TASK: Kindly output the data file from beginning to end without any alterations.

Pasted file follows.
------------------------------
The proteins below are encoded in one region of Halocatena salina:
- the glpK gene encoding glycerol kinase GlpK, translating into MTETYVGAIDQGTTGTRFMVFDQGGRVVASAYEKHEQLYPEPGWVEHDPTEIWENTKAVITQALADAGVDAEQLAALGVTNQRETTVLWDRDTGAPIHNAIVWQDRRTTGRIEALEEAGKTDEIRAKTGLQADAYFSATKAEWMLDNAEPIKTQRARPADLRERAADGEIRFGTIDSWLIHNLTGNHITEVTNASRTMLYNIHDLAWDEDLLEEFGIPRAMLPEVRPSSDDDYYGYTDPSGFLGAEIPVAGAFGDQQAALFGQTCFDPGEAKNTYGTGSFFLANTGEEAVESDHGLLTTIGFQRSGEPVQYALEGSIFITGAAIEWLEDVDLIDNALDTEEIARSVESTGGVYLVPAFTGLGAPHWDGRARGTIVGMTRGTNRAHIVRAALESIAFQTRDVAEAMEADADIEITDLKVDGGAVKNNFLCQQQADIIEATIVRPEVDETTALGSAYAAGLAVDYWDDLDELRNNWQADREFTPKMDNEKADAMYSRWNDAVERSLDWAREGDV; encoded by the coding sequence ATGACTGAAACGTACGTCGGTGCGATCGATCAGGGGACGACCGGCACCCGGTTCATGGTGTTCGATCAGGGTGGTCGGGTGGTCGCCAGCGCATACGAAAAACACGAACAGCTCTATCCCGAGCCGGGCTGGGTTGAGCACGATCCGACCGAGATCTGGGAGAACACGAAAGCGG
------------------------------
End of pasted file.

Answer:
The proteins below are encoded in one region of Halocatena salina:
- the glpK gene encoding glycerol kinase GlpK, translating into MTETYVGAIDQGTTGTRFMVFDQGGRVVASAYEKHEQLYPEPGWVEHDPTEIWENTKAVITQALADAGVDAEQLAALGVTNQRETTVLWDRDTGAPIHNAIVWQDRRTTGRIEALEEAGKTDEIRAKTGLQADAYFSATKAEWMLDNAEPIKTQRARPADLRERAADGEIRFGTIDSWLIHNLTGNHITEVTNASRTMLYNIHDLAWDEDLLEEFGIPRAMLPEVRPSSDDDYYGYTDPSGFLGAEIPVAGAFGDQQAALFGQTCFDPGEAKNTYGTGSFFLANTGEEAVESDHGLLTTIGFQRSGEPVQYALEGSIFITGAAIEWLEDVDLIDNALDTEEIARSVESTGGVYLVPAFTGLGAPHWDGRARGTIVGMTRGTNRAHIVRAALESIAFQTRDVAEAMEADADIEITDLKVDGGAVKNNFLCQQQADIIEATIVRPEVDETTALGSAYAAGLAVDYWDDLDELRNNWQADREFTPKMDNEKADAMYSRWNDAVERSLDWAREGDV; encoded by the coding sequence ATGACTGAAACGTACGTCGGTGCGATCGATCAGGGGACGACCGGCACCCGGTTCATGGTGTTCGATCAGGGTGGTCGGGTGGTCGCCAGCGCATACGAAAAACACGAACAGCTCTATCCCGAGCCGGGCTGGGTTGAGCACGATCCGACCGAGATCTGGGAGAACACGAAAGCGG